the enemy isn't a person

I'm sitting on the front porch, trying to construct a decent plog.  My hand wanders toward doodling and I end up sketching fictional characters.  I'm yearning for human conversation when my wife comes home and mentions, "We met a wonderful lady at the park.  I just felt like I had this connection with her."  

"Why is that?"  

"I had to correct your daughter," she says, knowing that it irritates me when she says "your" to describe the moments our daughter gets into trouble.  Why am I the rebel?  

"She had real empathy when I talked about the difficulty involved in having to discipline.  It turns out one of her sons is special needs and she feels a stronger sense of guilt every time she gets angry.  We talked about authority and authenticity.  It was strange to have this great conversation with a total stranger."  

"I know what you mean," I say.  Truth is I'm more introverted and I doubt that I would ever speak to a stranger in the park.  

"It turns out that she works at your school.  Her name is Eunice, I think."  

"Really tall, red hair?"  

"Nope.  It might be Mildred.  Do you have a Mildred?"  

"With the big mole on her nose?"  

"No, maybe it's not Mildred.  I know, it's Gertrude." 

"You mean Gertrude the Enemy of All Things Tom Johnson Wants to Accompilish?"  

"That's her?" 


"But she seemed so nice.  She even talked about how hard it is to do her job when there's so much pressure from above to get the teachers on the same track."  

It has me thinking about enemies.  Perhaps my wife is right.  Gertrude at the Park might be a different person than Gertrude the Ruiner of Plans.  Or perhaps she is he same person, but just complicated.  Maybe she's scared.  Maybe she's stressed by dealing with a special needs kid.  Maybe she's human after all.  

Perhaps Gertrude is not the enemy of pencil-based innovation.  Perhaps the true enemy is an ideology of articiality.  Or maybe the enemy is a much more visceral fear - a fear that our students will be behind on the global pissing contest.  Or maybe it's a system and a structure that churns out robotic students prepared for the factories.  Whatever the enemy is, I'm becoming convinced that it is not an individual or a person.  In fact, it is the opposite.  The enemy isn't human.  The enemy is a process of dehumanization.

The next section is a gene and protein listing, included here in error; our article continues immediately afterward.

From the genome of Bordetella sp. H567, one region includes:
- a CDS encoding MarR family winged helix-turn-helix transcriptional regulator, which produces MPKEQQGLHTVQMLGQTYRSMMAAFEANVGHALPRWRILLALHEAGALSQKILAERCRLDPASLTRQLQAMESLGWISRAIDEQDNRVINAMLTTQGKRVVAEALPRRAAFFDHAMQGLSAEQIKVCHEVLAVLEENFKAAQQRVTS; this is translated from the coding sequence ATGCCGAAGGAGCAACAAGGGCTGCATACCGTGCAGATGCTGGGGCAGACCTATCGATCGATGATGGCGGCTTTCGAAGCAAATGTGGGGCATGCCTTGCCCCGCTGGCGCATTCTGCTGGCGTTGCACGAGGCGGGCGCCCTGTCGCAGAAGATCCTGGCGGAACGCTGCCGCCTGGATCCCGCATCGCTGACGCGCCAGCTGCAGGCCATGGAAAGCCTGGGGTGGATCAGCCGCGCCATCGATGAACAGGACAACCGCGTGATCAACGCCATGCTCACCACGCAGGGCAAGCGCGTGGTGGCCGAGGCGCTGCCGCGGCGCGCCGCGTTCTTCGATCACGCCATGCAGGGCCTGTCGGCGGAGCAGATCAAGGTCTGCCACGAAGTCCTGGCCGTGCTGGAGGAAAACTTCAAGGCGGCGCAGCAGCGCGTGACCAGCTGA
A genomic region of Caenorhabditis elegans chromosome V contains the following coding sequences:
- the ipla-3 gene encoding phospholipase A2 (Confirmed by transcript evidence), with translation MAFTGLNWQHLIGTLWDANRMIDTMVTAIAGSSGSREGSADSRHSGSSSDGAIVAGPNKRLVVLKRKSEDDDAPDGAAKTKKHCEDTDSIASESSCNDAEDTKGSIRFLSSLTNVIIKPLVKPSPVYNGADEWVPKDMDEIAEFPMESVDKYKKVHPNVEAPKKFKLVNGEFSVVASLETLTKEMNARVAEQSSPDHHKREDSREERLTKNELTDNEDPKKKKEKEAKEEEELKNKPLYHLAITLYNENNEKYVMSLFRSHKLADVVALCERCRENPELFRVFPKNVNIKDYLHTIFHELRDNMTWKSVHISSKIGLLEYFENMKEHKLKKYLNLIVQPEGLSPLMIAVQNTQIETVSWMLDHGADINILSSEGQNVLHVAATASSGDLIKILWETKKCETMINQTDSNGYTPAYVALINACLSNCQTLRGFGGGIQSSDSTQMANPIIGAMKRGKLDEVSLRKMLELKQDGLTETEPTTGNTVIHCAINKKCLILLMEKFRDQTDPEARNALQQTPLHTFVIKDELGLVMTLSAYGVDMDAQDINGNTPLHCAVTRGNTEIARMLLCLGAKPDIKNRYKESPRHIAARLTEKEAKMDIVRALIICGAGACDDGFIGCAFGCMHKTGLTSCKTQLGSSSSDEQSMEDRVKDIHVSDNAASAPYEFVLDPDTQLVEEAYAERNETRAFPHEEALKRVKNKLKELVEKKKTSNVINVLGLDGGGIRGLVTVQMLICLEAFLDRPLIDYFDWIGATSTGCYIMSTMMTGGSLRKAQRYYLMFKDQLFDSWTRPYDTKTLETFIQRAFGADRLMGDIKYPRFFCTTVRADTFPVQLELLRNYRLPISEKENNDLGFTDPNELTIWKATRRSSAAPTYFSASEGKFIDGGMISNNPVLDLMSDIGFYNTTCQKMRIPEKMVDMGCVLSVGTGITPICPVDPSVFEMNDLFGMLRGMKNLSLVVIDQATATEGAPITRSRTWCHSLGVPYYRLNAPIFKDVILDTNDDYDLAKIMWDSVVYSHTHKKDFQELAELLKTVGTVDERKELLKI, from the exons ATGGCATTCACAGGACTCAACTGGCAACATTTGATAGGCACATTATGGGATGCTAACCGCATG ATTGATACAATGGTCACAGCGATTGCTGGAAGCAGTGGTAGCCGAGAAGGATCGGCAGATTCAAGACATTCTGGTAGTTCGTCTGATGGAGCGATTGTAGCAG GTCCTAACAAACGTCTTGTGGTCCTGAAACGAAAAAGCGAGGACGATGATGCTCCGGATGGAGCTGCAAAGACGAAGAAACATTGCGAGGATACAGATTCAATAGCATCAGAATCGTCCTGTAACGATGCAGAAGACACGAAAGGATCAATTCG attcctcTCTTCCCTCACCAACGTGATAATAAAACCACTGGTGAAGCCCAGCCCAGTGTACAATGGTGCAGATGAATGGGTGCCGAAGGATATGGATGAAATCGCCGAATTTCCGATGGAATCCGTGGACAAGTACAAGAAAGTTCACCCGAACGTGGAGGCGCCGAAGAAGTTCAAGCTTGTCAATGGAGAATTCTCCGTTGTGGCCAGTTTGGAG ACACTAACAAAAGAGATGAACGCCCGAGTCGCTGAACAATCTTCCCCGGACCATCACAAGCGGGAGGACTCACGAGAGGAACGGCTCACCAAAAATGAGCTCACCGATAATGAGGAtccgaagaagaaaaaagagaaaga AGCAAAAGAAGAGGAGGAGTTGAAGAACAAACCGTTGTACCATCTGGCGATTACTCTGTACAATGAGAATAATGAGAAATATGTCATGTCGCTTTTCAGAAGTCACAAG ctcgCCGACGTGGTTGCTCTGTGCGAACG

1. I appreciate your last two sentences. Conflict happens despite the best of intentions and we feel better if we can project our inner demon of resentment and anger onto the other person. It excuses our responses and releases us from the responsibility of resolving the conflict. After all, what compromise or understanding can there be between good and evil?

  2. Excellent post -- well and truly observed.

    When I was studying abroad I developed the theory that, "We're all 'that guy' a hundred different times a day to a hundred different people." I think this post says the same thing, although with more eloquence.

    It is interesting how a person can seem so nice in one context and so malevolent in another. Getting along with a difficult person often involves searching for the context in which they are nice, not in dealing with them in the context in which they are rude.

  3. I wholeheartedly agree with what you are saying here. The enemy is not just one person, or one teacher, for that matter. The enemy is whoever says we all have to be a certain way, and learn a certain way. As long as one can help shape their students into working members of society, why does it matter the way in which we do it?

  4. I like your optimistic perspective. It's one of the best weapons that teachers have.

  5. Well thank you very much! I consider that a huge compliment! I am new to to blogging so if you want you can give me some educational feed back on my blogs if you have time. I am taking the EDM 310 class and any educational feed back you might want to give me will be truly appreciated. Your a wonderful writer maybe I can try to mirror some of that in my own posts throughout the semester.